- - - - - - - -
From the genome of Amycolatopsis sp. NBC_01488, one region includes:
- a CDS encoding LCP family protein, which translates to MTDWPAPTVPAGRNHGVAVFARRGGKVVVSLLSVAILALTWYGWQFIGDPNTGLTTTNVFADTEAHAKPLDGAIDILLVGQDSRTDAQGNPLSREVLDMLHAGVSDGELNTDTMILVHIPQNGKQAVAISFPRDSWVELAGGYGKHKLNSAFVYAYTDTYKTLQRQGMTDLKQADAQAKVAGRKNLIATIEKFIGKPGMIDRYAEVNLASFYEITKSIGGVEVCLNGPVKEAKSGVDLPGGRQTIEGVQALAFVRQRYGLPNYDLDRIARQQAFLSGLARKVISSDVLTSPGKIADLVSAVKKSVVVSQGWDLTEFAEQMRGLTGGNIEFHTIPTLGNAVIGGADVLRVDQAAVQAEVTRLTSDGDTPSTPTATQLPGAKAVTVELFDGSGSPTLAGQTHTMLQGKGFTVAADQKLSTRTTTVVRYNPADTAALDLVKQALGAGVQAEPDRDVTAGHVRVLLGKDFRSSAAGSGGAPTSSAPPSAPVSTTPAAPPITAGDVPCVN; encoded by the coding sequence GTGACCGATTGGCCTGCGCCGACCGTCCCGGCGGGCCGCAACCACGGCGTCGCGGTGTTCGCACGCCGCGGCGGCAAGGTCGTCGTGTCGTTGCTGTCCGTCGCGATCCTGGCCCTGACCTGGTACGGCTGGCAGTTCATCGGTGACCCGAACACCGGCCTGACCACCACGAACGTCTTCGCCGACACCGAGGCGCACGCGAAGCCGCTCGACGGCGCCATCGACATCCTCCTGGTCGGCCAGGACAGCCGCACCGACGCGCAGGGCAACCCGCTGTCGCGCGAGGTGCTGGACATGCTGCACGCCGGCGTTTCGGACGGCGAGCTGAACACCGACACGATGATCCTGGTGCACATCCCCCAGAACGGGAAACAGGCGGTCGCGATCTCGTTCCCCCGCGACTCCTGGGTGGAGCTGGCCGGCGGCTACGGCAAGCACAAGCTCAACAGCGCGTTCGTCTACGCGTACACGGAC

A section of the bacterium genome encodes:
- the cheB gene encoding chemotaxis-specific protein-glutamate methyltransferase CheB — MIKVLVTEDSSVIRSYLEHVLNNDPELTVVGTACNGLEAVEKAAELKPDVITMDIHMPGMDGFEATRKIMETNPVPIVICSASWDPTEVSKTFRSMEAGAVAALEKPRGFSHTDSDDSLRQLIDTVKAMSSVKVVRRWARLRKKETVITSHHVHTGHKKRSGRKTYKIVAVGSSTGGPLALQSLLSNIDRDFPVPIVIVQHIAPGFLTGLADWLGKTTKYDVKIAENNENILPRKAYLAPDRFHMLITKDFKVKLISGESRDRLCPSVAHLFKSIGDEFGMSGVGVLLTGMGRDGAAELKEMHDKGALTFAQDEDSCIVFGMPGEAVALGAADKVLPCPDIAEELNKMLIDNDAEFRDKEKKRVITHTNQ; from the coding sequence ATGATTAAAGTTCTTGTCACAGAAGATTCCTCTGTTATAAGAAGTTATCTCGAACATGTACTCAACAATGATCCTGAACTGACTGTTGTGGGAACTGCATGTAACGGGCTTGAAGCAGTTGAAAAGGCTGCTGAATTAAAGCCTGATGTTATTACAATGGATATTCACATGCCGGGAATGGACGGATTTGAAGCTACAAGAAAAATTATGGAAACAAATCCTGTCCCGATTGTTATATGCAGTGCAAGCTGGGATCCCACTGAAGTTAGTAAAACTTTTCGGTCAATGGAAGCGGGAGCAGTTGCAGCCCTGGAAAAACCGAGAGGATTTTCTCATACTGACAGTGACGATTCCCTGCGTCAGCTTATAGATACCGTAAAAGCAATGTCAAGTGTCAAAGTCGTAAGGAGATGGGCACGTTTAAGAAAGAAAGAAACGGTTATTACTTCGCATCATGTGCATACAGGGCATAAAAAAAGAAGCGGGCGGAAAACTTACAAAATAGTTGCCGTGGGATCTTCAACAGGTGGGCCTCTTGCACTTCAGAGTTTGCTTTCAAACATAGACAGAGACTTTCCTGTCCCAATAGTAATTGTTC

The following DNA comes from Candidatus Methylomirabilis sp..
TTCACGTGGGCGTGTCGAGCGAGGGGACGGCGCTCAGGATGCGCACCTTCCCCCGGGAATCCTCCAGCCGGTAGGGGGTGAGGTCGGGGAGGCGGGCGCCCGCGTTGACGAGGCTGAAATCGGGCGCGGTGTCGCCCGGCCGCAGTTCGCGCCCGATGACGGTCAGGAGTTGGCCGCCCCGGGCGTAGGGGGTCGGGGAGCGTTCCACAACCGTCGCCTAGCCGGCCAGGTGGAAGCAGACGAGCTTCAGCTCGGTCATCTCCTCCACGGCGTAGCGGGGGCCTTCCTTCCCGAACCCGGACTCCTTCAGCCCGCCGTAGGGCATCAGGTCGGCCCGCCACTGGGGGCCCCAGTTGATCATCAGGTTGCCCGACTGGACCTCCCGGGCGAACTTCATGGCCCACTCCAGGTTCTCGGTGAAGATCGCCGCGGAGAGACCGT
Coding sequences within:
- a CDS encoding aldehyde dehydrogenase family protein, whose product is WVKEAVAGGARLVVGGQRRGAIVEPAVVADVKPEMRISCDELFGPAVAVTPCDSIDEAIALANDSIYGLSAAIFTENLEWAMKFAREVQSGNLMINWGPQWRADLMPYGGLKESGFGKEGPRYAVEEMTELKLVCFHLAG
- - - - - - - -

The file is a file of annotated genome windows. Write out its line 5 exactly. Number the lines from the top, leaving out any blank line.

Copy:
The following DNA comes from Candidatus Methylomirabilis sp..